[Haskell-cafe] A clarification about what happens under the hood with foldMap
Chaddaï Fouché
chaddai.fouche at gmail.com
Tue Oct 23 10:16:38 CEST 2012
Le 23 oct. 2012 09:54, "Alfredo Di Napoli" <alfredo.dinapoli at gmail.com> a
écrit :
>
> What this code does is straighforward. I was struck from the following
sentences in LYAH:
>
>> Notice that we didn't have to provide the function that takes a value
and returns a monoid value.
>> We receive that function as a parameter to foldMap and all we have to
decide is where to apply
>> that function and how to join up the resulting monoids from it.
>
>
> This is obvious, so in case of (+) f = Sum, so f 3 = Sum 3 which is a
Monoid.
> What I was wondering about is how Haskell knows that it has to pass, for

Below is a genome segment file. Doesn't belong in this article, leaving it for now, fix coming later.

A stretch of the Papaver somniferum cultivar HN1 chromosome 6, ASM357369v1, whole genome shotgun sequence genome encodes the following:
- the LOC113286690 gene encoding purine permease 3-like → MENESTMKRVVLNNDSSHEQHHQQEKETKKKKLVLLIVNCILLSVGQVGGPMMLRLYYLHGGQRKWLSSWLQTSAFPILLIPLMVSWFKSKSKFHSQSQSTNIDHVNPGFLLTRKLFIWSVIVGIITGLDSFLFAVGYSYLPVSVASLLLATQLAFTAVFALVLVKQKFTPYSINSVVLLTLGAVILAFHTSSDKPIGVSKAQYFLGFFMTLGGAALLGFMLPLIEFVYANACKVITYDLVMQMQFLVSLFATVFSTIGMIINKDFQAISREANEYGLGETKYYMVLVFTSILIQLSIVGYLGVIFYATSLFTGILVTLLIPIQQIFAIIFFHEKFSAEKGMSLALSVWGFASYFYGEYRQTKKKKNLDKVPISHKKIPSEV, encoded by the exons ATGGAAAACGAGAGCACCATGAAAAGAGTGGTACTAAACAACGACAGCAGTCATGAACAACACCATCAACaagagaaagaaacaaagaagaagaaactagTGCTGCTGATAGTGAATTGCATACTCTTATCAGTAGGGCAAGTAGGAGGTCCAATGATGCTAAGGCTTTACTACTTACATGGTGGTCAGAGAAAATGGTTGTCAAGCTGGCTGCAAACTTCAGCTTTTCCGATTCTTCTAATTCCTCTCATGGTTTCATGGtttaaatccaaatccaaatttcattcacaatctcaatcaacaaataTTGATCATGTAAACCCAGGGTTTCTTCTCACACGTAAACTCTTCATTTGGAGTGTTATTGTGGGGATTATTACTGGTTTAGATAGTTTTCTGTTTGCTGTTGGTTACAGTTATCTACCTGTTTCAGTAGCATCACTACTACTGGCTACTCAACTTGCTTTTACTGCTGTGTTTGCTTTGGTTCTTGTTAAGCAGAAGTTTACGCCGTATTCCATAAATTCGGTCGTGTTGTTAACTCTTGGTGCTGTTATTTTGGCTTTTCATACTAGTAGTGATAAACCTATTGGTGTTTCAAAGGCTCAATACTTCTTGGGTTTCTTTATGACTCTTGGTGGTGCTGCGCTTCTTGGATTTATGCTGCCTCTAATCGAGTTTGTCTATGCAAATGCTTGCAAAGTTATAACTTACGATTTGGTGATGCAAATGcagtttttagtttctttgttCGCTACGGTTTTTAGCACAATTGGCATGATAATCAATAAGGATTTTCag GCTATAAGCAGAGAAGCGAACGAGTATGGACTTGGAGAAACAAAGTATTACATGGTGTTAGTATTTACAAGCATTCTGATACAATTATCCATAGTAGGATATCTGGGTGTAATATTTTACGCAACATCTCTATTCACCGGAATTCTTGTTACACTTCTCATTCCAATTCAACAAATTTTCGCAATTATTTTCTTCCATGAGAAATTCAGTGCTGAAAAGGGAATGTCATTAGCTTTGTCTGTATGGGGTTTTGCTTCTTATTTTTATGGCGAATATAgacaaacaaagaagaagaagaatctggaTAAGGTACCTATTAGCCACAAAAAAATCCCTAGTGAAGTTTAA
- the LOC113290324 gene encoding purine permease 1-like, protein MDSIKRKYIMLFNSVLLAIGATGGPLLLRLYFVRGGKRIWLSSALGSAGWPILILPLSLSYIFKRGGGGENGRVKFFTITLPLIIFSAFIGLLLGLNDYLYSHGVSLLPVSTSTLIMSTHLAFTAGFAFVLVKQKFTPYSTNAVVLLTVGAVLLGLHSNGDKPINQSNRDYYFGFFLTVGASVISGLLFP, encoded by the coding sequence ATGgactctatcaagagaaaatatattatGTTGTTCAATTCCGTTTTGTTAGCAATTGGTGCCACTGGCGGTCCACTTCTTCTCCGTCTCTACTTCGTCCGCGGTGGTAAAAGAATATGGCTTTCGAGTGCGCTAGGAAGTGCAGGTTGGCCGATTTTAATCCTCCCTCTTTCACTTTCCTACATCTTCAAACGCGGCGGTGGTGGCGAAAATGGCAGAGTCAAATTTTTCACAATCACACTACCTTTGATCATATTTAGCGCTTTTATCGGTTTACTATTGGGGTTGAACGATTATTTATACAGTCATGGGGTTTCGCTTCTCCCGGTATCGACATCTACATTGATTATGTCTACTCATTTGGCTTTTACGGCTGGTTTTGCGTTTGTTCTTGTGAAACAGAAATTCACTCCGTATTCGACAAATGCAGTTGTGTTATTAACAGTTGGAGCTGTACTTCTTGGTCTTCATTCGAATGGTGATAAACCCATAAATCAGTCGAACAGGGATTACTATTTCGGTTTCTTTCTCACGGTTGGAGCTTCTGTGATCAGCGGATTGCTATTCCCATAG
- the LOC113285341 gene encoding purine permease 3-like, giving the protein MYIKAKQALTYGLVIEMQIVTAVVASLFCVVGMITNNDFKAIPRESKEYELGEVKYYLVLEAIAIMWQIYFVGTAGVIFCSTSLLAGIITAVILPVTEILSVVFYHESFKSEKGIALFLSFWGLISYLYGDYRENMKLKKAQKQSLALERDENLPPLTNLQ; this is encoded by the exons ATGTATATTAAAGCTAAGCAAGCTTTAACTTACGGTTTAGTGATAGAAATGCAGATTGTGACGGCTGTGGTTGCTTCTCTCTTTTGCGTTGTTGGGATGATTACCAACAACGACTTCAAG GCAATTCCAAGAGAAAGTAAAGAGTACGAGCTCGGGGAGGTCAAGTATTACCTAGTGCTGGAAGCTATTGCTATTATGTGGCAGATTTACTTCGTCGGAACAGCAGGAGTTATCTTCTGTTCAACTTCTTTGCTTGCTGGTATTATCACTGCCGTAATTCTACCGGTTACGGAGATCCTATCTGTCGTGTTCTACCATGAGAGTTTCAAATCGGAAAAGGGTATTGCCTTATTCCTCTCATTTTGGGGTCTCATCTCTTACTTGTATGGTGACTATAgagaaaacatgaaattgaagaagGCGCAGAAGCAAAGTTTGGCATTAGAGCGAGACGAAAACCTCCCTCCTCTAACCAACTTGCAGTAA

example, Sum in case of (+) and Product in case of (*)?
> In other term, I'm missing the logical piece of the puzzle which maps the
associative binary function passed to fold up to our foldMap declaration.
Haskell doesn't know it has to pass anything ! As the doc said, this is a
parameter to foldmap : so you would use "treeSum = foldmap Sum" for
example. And the binary function associed would be determined by the monoid
instance. Here that would be (+) because that's what mappend is for Sum (or
rather for Sum Int).
--
Jedaï
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